Freud, Marx, and Hegel: where have they gone?

How is it that Freud is not taught in psychology departments, Marx is not taught in economics, and Hegel is hardly taught in philosophy? Instead these masters of Western thought are taught in fields far from their own. Nowadays Freud is found in literature departments, Marx in film studies, and Hegel in German. But have they migrated, or have they been expelled? Perhaps the home fields of Freud, Marx, and Hegel have turned arid. Perhaps those disciplines have come to prize a scientistic ethos that drives away unruly thinkers. Or maybe they simply progress by sloughing off the past.

A completely unscientific survey of three randomly chosen universities confirms the exodus. A search through the philosophy-course descriptions at the University of Kansas yields a single 19th-century-survey lecture that mentions Hegel. Marx receives a passing citation in an economics class on income inequality. Freud scores zero in psychology. At the University of Arizona, Hegel again pops up in a survey course on 19th-century philosophy; Marx is shut out of economics; and, as usual, Freud has disappeared. And at the University of Wisconsin at Madison, Hegel does not appear in philosophy courses, Marx does not turn up in economics, and Freud is bypassed in psychology.

The divorce between informed opinion and academic wisdom could not be more pointed. If educated individuals were asked to name leading historical thinkers in psychology, philosophy, and economics, surely Freud, Hegel, and Marx would figure high on the list. Yet they have vanished from their home disciplines. How can this be?

—Russell Jacoby, The Chronicle Review


Anonymous said…
David. Thanks for this post. Sadly, as 'completely [an] unscientific survey' taken in Australia or the UK yields much the same result. And we could add more: you're more likely to encounter Augustine in the Classics Department, and Calvin in the History Department, than you are to find either in a Theology Department. A final year undergraduate theology student at the University of St Andrews (which really has quite a conservative Theology Department) recently boasted to me that he had managed to get through the entire course without having to read any Augustine, Anselm, Aquinas, Calvin or Luther. This is a worrying trend.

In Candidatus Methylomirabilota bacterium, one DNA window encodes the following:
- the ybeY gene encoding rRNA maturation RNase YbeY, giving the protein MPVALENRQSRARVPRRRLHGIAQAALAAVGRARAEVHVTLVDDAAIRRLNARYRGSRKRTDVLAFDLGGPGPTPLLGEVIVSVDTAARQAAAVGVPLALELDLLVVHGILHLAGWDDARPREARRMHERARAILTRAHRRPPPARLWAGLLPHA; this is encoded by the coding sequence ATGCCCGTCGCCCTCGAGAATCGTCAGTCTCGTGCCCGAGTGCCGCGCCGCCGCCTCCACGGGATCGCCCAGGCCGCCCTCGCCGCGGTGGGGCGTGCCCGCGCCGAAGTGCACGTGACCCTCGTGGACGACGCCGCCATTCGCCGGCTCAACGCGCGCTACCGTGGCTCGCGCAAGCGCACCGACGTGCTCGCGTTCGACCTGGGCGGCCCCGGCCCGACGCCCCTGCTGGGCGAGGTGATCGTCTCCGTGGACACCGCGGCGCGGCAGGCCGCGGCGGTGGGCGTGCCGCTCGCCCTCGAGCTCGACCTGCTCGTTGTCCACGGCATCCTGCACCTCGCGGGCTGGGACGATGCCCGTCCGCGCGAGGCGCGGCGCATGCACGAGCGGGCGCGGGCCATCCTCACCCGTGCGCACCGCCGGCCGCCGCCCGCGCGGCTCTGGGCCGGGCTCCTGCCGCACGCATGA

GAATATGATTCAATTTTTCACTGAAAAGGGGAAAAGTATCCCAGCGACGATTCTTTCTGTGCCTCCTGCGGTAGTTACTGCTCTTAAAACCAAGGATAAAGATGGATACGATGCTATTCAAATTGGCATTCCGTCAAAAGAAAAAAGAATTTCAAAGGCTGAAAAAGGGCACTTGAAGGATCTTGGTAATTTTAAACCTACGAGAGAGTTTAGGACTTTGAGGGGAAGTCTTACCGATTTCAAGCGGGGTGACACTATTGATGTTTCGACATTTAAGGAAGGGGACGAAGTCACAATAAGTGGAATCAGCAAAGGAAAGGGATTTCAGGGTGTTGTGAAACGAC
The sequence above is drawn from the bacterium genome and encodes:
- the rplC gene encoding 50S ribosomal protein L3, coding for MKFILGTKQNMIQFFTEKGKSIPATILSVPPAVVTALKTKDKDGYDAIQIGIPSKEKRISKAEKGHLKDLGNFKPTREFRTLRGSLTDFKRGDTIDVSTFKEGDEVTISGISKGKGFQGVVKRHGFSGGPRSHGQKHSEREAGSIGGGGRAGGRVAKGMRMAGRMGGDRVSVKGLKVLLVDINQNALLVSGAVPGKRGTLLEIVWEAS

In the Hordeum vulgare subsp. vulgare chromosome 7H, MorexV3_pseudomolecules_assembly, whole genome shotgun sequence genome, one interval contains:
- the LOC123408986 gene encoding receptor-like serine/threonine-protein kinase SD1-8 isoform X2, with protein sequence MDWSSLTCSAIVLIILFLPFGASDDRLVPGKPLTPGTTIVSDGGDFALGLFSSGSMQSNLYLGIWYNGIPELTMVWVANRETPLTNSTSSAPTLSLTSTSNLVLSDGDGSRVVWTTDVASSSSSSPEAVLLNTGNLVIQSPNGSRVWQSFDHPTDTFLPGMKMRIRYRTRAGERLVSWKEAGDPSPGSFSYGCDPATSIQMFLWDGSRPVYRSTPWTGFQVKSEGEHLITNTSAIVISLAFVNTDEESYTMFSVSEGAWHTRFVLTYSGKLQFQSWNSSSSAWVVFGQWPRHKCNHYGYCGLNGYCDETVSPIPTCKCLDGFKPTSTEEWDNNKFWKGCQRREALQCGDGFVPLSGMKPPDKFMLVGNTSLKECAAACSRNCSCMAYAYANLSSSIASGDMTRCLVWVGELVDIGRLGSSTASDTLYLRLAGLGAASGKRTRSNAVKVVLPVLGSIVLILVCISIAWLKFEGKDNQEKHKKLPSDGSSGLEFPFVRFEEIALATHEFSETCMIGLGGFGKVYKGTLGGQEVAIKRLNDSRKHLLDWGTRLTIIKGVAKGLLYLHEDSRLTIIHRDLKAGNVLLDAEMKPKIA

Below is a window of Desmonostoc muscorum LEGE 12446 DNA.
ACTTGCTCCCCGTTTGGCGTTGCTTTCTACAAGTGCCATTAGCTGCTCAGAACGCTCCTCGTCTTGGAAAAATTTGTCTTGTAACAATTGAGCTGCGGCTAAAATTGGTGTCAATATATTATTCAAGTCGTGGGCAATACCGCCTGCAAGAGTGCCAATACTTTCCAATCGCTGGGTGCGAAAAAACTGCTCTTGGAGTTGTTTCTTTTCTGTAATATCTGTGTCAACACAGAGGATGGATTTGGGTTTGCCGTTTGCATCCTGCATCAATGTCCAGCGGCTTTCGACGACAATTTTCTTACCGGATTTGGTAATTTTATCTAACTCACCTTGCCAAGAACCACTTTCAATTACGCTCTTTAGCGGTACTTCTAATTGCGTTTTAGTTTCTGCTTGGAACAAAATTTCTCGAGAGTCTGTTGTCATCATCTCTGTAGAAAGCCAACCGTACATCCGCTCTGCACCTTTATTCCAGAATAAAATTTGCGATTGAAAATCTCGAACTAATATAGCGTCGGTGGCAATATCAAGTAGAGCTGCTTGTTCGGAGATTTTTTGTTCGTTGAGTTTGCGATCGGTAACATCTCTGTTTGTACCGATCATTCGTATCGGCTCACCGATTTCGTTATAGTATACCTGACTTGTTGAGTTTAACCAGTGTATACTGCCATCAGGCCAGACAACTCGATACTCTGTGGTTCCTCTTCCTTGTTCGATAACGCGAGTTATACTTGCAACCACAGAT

Christian Collins Winn said…

I've encountered this problem at Bethel as well. Most students wind up reading Augustine, Athanasius, Calvin, Luther, etc. only in the general education classes, and the readings there are quite slim. In history of theology courses, we of course talk through these figures in much more depth, but there really are not that many seminar courses in which to expose them to the great luminaries. I have also noticed a disturbing trend among evangelical "philosophers" in that they tend to be dominated by analytical philosophy and simply don't have much interest in Hegel, though I know that trend is changing. In fact, students learn more about Hegel in my history of theology, part 2, than they do in any general studies courses and in very few philosophy courses. The irony in all of this, is that in the seminar courses I have taught, in which we read primary texts, students express a real appreciation for having the chance to actually read the sources, rather than to simply read about them. Was it similar at Wheaton?
Anonymous said…
Freud and Marx are key pieces in my Theories and Methods course in Religious Studies at the University of Kansas. However, Freudian and Marxist critiques of religion have, for the most part, passed from the scene.

We've also discussed Hegel, from time to time. But again, these discussions have taken place within courses that explore Talmud and philosophy. They are courses offered in the Religious Studies department.